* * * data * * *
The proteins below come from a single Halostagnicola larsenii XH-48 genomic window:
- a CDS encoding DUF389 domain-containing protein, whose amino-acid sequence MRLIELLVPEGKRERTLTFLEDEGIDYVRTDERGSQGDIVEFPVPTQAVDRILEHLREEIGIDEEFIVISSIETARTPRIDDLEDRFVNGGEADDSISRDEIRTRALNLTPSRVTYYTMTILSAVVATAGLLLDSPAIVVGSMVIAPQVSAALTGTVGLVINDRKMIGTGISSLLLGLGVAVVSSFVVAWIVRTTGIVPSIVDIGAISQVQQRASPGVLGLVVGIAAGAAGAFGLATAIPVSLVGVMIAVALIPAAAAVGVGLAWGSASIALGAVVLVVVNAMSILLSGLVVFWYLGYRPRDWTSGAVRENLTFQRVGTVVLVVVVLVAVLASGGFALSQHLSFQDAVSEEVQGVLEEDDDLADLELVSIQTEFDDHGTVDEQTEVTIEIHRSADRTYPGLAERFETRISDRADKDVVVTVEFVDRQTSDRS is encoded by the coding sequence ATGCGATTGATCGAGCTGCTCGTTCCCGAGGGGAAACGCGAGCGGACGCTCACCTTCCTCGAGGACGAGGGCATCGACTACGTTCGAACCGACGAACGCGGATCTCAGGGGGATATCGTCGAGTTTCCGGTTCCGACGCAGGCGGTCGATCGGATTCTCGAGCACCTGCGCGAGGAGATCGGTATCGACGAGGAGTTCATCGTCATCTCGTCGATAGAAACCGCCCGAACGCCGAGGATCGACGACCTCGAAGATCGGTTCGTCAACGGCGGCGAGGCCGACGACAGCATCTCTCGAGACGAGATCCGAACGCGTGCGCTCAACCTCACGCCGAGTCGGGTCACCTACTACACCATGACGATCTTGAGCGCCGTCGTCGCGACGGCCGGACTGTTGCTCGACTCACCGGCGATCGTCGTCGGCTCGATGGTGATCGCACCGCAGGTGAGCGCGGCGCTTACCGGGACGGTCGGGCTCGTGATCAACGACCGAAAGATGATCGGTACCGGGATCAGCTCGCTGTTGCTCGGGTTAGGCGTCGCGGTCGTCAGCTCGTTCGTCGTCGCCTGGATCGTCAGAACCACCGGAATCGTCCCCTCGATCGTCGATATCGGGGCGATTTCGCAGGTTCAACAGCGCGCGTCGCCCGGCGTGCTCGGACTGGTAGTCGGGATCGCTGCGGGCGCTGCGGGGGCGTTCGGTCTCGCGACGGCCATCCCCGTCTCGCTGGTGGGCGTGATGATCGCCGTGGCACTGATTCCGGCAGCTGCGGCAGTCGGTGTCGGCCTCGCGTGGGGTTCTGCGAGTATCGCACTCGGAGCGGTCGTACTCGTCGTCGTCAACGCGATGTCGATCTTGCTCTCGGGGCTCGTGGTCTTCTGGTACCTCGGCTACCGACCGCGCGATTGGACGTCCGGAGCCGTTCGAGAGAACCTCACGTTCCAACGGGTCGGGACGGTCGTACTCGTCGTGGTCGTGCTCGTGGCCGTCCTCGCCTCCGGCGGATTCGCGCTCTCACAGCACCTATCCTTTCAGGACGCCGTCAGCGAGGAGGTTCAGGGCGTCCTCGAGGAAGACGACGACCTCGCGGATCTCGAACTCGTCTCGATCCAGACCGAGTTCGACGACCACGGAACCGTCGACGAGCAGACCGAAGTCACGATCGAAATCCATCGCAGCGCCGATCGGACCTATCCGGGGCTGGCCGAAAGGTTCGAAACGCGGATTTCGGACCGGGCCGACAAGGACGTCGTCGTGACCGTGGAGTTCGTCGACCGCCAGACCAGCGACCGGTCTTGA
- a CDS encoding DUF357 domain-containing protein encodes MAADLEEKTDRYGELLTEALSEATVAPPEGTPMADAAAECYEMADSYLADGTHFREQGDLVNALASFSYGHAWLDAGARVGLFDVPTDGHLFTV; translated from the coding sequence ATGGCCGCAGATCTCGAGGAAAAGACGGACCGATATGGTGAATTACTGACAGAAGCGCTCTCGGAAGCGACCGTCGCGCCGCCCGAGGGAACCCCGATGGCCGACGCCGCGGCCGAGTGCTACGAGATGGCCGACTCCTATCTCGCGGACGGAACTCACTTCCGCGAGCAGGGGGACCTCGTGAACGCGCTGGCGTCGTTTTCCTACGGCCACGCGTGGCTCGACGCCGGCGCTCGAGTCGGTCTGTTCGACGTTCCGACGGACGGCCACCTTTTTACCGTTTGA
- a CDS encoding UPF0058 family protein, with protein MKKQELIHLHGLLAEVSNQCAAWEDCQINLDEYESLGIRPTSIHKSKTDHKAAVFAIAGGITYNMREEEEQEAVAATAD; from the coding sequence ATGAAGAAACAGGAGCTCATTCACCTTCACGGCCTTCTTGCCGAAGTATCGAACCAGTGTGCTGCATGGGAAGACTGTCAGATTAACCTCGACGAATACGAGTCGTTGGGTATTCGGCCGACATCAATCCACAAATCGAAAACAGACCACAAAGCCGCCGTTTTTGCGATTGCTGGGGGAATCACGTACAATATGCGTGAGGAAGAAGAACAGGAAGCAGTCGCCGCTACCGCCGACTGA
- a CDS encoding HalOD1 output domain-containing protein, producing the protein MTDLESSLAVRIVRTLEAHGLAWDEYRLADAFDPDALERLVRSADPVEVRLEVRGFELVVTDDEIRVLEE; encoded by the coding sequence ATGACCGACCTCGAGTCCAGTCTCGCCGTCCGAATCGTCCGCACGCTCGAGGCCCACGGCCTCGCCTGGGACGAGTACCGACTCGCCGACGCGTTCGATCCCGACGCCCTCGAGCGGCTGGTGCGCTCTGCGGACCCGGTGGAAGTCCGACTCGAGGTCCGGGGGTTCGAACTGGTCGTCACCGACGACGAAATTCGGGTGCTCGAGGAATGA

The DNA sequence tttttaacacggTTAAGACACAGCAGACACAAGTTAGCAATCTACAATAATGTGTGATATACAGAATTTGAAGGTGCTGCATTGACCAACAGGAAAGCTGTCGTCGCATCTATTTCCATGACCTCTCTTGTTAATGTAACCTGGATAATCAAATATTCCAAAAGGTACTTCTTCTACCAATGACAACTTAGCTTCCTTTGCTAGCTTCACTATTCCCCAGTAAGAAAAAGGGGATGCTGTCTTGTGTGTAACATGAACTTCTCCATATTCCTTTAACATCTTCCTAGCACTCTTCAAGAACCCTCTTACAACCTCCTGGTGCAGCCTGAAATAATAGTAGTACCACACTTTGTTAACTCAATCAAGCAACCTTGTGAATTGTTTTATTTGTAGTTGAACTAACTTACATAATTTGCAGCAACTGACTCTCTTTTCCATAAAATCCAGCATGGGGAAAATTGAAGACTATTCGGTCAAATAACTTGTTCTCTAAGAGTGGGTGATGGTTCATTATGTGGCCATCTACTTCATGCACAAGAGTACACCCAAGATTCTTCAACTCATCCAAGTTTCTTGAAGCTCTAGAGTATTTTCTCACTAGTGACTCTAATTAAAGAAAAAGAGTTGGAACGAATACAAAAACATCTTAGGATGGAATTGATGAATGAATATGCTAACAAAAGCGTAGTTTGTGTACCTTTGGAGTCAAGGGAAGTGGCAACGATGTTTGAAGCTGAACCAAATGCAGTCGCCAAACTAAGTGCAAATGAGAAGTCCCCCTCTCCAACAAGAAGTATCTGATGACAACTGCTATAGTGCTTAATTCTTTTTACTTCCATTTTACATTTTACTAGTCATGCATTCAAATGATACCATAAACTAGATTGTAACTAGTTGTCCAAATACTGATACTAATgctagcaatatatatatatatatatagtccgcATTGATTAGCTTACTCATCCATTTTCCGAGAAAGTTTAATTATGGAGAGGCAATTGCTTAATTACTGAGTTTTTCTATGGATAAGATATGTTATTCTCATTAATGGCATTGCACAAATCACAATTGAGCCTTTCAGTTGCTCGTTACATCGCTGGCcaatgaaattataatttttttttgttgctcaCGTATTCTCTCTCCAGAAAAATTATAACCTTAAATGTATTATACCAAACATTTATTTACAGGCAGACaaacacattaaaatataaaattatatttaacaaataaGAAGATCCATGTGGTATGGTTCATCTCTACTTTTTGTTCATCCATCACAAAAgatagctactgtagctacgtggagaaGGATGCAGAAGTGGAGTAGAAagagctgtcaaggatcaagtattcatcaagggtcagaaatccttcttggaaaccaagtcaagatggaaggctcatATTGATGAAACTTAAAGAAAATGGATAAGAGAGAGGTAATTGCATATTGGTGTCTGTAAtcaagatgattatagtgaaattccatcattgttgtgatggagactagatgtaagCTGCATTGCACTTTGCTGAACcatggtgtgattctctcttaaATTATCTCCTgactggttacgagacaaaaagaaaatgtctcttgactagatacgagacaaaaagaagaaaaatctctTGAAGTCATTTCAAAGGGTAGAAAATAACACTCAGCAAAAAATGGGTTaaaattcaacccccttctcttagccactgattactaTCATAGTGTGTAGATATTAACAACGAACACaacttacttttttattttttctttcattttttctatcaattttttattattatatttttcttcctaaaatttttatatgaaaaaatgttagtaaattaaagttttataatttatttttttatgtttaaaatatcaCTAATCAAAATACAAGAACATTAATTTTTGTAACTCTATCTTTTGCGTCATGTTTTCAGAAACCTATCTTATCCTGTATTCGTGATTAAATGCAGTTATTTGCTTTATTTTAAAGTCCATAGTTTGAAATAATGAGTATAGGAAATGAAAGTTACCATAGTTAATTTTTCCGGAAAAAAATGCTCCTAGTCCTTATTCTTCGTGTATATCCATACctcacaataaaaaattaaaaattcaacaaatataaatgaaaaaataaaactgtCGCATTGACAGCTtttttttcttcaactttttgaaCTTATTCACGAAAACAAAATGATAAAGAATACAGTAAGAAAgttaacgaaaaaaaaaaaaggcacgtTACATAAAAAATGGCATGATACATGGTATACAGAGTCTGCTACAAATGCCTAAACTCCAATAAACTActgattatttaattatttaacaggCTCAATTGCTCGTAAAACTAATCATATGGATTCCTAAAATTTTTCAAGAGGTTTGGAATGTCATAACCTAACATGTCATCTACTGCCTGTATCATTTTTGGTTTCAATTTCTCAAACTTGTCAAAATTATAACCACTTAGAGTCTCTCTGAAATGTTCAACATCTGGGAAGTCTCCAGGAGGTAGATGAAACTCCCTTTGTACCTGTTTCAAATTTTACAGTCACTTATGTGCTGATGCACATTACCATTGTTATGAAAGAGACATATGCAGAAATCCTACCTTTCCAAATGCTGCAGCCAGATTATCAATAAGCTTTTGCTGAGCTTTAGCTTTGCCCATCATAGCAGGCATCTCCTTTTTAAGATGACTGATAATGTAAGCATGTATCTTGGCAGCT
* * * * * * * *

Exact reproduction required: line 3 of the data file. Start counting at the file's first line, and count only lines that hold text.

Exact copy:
- a CDS encoding DUF357 domain-containing protein encodes MAADLEEKTDRYGELLTEALSEATVAPPEGTPMADAAAECYEMADSYLADGTHFREQGDLVNALASFSYGHAWLDAGARVGLFDVPTDGHLFTV; translated from the coding sequence ATGGCCGCAGATCTCGAGGAAAAGACGGACCGATATGGTGAATTACTGACAGAAGCGCTCTCGGAAGCGACCGTCGCGCCGCCCGAGGGAACCCCGATGGCCGACGCCGCGGCCGAGTGCTACGAGATGGCCGACTCCTATCTCGCGGACGGAACTCACTTCCGCGAGCAGGGGGACCTCGTGAACGCGCTGGCGTCGTTTTCCTACGGCCACGCGTGGCTCGACGCCGGCGCTCGAGTCGGTCTGTTCGACGTTCCGACGGACGGCCACCTTTTTACCGTTTGA